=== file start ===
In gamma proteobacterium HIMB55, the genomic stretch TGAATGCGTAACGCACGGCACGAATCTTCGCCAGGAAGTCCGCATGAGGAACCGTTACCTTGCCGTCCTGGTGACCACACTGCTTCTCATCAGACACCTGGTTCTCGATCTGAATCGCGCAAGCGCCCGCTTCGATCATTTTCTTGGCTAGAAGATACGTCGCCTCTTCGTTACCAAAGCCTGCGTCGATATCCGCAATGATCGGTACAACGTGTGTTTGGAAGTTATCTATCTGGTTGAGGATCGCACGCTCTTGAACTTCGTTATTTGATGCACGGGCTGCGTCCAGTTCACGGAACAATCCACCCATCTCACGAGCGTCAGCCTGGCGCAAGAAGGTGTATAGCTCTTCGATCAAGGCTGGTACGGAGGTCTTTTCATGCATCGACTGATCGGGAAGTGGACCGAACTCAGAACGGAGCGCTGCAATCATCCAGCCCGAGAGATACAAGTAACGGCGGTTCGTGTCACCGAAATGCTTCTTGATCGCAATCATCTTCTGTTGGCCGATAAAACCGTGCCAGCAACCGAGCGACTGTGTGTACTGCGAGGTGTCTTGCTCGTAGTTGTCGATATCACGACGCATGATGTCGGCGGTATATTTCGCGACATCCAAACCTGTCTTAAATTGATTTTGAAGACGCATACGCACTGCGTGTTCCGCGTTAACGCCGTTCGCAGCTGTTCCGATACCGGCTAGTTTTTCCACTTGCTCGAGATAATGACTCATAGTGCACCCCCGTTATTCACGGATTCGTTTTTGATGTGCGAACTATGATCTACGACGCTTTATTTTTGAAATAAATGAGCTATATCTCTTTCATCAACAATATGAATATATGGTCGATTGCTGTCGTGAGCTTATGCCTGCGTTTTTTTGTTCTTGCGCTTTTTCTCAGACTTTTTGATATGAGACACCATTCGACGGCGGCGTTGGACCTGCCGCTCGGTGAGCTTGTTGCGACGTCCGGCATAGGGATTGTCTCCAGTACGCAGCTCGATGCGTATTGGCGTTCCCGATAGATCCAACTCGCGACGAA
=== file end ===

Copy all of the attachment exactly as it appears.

In gamma proteobacterium HIMB55, the genomic stretch TGAATGCGTAACGCACGGCACGAATCTTCGCCAGGAAGTCCGCATGAGGAACCGTTACCTTGCCGTCCTGGTGACCACACTGCTTCTCATCAGACACCTGGTTCTCGATCTGAATCGCGCAAGCGCCCGCTTCGATCATTTTCTTGGCTAGAAGATACGTCGCCTCTTCGTTACCAAAGCCTGCGTCGATATCCGCAATGATCGGTACAACGTGTGTTTGGAAGTTATCTATCTGGTTGAGGATCGCACGCTCTTGAACTTCGTTATTTGATGCACGGGCTGCGTCCAGTTCACGGAACAATCCACCCATCTCACGAGCGTCAGCCTGGCGCAAGAAGGTGTATAGCTCTTCGATCAAGGCTGGTACGGAGGTCTTTTCATGCATCGACTGATCGGGAAGTGGACCGAACTCAGAACGGAGCGCTGCAATCATCCAGCCCGAGAGATACAAGTAACGGCGGTTCGTGTCACCGAAATGCTTCTTGATCGCAATCATCTTCTGTTGGCCGATAAAACCGTGCCAGCAACCGAGCGACTGTGTGTACTGCGAGGTGTCTTGCTCGTAGTTGTCGATATCACGACGCATGATGTCGGCGGTATATTTCGCGACATCCAAACCTGTCTTAAATTGATTTTGAAGACGCATACGCACTGCGTGTTCCGCGTTAACGCCGTTCGCAGCTGTTCCGATACCGGCTAGTTTTTCCACTTGCTCGAGATAATGACTCATAGTGCACCCCCGTTATTCACGGATTCGTTTTTGATGTGCGAACTATGATCTACGACGCTTTATTTTTGAAATAAATGAGCTATATCTCTTTCATCAACAATATGAATATATGGTCGATTGCTGTCGTGAGCTTATGCCTGCGTTTTTTTGTTCTTGCGCTTTTTCTCAGACTTTTTGATATGAGACACCATTCGACGGCGGCGTTGGACCTGCCGCTCGGTGAGCTTGTTGCGACGTCCGGCATAGGGATTGTCTCCAGTACGCAGCTCGATGCGTATTGGCGTTCCCGATAGATCCAACTCGCGACGAA